The C40 Mayors summit in Mexico City is a novel platform on which cities are gearing themselves up for the fight against climate change at the local level and acknowledging this fight the summit announced C40 Cities Awards.
Eleven cities were honoured today at an awards ceremony in Mexico City in different categories. The awards were sponsored by Bloomberg Philanthropies and BYD and were announced at the the C40 Mayors Summit, where more than 40 mayors from around the world gathered to create sustainable and liveable cities for citizens.
An expert jury panel comprised of former mayors, climate experts and others, selected ten winning urban sustainability projects based on excellence in urban planning and dedication to reducing greenhouse gas emissions and improving resiliency. The selected cities exemplified the best policies, projects and programmes globally, and for the first time included a category recognizing social equity.
Addis Ababa was given the award for the ‘transportation’ category for its Addis Ababa Light Rail Transit (LRT) Project that has improved the city’s public transport system and created more than 6,000 jobs. The cumulative emission reduction potential of the LRT system is forecasted at 1.8 million tCO2e by 2030.
Copenhagen was awarded for ‘Adaptation in Action’. Copenhagen is threatened by sea level rise and heavy downpours. The Cloudburst Management Plan – Project Implementation is an integrated system of green streets and pocket parks that will function as water retention areas and water basins.
Curitiba managed to clinch the award for its ‘Sustainable Communities’. Urban Agriculture in Curitiba aims to reduce greenhouse gas (GHG) emissions through urban agriculture: directly through carbon sequestration in soil, biological nitrogen fixation by legumes and non-use of chemical nitrogen fertilisers; and indirectly by reducing food and waste transport distances, composting organic waste, reduction of “heat islands” and creating environmental awareness.
Kolkata excelled in the ‘Solid Waste’ category. Kolkata’s climate change risks have been exacerbated by unsanitary disposal and waste dumping. Kolkata Solid Waste Management Improvement Project has achieved 60-80% (depending on site) segregation of waste at its source, with further waste segregation occurring at transfer stations. Forward looking, the project aims to eradicate open dumping and burning of waste and to limit the concentration of methane gas generated in landfill sites.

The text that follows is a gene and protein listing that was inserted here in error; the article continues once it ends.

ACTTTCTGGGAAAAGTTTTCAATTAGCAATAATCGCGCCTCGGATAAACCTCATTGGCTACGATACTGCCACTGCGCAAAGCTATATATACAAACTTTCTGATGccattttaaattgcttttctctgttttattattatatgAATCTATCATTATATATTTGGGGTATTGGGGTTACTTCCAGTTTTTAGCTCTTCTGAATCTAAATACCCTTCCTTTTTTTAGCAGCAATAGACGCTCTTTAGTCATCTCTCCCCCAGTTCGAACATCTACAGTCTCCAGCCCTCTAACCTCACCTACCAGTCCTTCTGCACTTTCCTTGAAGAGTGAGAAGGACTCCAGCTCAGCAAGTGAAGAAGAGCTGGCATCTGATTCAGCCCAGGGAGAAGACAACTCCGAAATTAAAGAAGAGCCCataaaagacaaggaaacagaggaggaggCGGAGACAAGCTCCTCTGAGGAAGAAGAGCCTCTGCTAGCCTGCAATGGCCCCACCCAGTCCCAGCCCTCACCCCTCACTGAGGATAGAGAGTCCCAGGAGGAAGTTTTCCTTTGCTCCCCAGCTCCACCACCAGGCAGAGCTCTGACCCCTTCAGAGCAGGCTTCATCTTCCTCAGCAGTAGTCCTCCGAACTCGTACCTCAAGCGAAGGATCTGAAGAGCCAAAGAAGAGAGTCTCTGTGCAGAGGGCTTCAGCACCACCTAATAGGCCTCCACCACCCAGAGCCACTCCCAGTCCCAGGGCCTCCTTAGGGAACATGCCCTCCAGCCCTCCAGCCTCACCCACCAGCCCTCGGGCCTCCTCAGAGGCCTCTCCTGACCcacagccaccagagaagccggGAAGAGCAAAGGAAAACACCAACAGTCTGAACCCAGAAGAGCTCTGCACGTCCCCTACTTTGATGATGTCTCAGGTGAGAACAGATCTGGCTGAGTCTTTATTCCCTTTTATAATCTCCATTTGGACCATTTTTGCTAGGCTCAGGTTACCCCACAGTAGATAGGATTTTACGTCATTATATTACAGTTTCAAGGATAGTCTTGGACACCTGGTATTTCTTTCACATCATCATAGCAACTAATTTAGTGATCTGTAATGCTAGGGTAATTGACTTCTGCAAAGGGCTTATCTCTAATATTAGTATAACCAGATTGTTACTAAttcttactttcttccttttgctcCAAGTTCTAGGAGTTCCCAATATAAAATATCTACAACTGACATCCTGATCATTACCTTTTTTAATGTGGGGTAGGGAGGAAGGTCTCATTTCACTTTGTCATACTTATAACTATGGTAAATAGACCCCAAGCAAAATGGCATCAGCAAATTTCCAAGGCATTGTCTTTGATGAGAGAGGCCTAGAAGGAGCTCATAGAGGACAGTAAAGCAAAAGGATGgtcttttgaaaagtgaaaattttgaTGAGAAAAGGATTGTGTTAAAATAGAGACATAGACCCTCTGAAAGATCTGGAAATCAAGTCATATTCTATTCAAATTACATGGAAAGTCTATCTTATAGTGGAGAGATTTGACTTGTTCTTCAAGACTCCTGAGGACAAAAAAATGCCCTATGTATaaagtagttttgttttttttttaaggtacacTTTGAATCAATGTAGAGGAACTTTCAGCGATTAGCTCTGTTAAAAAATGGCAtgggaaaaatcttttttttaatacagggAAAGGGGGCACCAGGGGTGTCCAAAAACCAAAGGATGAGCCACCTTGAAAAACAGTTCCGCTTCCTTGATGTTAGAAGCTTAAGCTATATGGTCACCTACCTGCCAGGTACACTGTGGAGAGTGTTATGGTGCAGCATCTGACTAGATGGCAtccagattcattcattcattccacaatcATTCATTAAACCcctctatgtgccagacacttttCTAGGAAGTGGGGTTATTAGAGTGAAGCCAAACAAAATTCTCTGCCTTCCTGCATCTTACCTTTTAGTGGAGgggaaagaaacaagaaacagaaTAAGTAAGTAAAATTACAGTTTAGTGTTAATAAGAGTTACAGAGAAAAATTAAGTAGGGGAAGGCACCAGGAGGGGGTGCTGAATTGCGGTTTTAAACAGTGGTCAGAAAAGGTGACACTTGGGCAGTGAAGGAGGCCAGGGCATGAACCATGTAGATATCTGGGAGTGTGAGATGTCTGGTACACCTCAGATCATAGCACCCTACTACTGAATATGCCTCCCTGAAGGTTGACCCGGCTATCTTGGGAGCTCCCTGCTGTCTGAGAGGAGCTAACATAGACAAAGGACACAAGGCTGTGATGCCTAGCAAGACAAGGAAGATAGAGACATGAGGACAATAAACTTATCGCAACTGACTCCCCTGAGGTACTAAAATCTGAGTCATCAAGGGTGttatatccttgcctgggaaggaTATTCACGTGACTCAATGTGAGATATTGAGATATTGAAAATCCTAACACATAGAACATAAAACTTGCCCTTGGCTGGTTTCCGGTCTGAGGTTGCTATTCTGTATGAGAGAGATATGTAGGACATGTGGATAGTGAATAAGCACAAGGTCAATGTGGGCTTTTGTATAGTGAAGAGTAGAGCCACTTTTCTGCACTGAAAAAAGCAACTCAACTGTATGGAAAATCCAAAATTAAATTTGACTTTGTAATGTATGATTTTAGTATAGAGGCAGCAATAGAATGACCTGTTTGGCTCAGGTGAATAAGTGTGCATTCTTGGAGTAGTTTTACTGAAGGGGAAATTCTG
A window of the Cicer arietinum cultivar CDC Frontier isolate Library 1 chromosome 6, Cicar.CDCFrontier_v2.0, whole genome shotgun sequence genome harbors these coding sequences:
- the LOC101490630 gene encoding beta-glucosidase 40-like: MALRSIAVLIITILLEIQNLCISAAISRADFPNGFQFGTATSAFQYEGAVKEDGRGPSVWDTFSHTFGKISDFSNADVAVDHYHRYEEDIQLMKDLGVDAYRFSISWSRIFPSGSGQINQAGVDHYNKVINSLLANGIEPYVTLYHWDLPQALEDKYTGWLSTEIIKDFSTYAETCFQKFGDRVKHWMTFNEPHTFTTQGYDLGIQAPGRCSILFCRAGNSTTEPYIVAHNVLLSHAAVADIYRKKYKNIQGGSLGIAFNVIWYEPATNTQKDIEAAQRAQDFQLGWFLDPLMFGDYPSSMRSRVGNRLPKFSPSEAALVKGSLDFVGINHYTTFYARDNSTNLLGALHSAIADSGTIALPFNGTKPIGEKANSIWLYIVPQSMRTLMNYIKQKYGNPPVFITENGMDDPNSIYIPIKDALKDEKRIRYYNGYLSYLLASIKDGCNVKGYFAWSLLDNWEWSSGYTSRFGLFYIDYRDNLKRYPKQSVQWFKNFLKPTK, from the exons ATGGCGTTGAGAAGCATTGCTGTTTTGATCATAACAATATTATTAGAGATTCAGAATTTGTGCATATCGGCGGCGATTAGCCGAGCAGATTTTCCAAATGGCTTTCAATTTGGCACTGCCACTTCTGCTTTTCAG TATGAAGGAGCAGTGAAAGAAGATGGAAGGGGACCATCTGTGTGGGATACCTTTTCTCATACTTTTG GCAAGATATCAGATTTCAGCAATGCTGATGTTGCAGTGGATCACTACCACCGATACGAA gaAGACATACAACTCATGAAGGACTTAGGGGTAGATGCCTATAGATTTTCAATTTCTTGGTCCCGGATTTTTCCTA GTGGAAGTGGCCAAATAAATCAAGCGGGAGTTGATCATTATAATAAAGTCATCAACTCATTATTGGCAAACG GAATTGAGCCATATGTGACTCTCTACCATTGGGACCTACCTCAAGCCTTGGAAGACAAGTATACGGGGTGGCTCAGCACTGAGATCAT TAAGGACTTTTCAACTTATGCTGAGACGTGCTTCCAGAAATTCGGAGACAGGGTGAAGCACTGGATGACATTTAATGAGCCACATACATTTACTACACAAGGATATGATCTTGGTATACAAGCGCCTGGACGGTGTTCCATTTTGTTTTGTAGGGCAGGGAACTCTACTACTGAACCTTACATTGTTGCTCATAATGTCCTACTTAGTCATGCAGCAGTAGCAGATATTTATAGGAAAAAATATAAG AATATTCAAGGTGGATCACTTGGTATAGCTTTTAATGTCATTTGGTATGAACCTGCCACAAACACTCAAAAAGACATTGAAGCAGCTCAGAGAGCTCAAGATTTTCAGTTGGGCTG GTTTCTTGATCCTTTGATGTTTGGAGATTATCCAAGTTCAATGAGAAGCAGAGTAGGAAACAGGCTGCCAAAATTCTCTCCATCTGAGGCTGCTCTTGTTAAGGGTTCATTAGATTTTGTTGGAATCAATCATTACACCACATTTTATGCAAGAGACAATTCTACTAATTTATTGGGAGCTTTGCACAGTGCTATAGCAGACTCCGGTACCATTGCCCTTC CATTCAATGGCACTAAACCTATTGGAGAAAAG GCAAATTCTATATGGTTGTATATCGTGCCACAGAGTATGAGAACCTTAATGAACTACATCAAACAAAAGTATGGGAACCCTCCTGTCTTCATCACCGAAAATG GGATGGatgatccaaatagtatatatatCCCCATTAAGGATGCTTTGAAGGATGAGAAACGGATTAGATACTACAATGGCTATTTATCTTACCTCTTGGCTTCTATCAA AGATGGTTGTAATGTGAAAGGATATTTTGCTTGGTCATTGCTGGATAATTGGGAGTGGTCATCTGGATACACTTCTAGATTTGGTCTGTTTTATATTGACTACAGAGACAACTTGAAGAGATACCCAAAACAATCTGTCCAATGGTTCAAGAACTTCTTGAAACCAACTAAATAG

Sydney & Melbourne won for their ‘Building Energy Efficiency’. The CitySwitch Green Office programme aims to overcome the knowledge and resource gap between building owners and tenants by prioritising the reporting of fully auditable achievements, and encourages members to adopt an energy target of between 4-Star and 6-Star on the National Australian Built Environment Rating System (NABERS). The programme has an overall target avoidance of 50,000 tonnes of new CO2e per year by its signatory businesses.
Paris won the award for its ‘Adaptation Plans & Assessments’. The Paris Adaption Strategy is aimed at tackling climate change-related challenges including heatwaves, urban heat island effect, flooding and droughts. The programme addresses other sustainability issues like air pollution and health related risks, climate refugee challenges and water scarcity. Some actions being implemented by 2020, include: a greening programme to decrease heat-related risks; help for Parisians when it’s hot; and a less vulnerable food supply.
Portland was awarded for its ‘Climate Action Plans & Inventories’. The overarching goal of Portland’s 2015 Climate Action Plan (CAP) is to deliver an integrated set of strategies by 2020 to keep Portland on a path to reduce GHG emissions 40% by 2030 and 80% by 2050. The proportion of citizens travelling primarily by public transport, cycling or walking is expected to rise to 50%, and the number of electric vehicles is set to increase four-fold to 8,000. The CAP aims to reduce energy use in existing buildings by 1.7% annually, resulting in an annual GHG emissions reduction of 280,000 metric tonnes in 2020.
Seoul won for ‘Social Equity & Climate Change’. The Energy Welfare Public Private Partnership (PPP) Programme aims to contribute to the city’s targets on greenhouse gas (GHG) emissions reduction while simultaneously reducing energy consumption and spending for low-income families. In 2015, Seoul financed energy retrofits for 1,295 households and aims to finance a further 1,050 households in 2016.
Shenzhen landed the award for its ‘Finance & Economic Development’. Shenzhen is one of the fastest growing cities in the world with a population of 15 million and an annual GDP growth rate of 10%. Implementing an Emissions Trading System (ETS) scheme carried many challenges, but Shenzhen has recruited 636 enterprises to partake in its ETS scheme. Green low carbon development of the city is now possible thanks to uncoupling GDP potential from GHG emissions.
Yokohama was awarded for its ‘Clean Energy’ initiatives. Yokohama Smart City Project (YSCP) strives to more effectively manage energy use and mitigate climate change through energy management systems. The city’s action plan sets the target of an 80% CO2 emissions reduction by 2050. The project is designed to engage citizens and stakeholders as a key factor of successful implementation.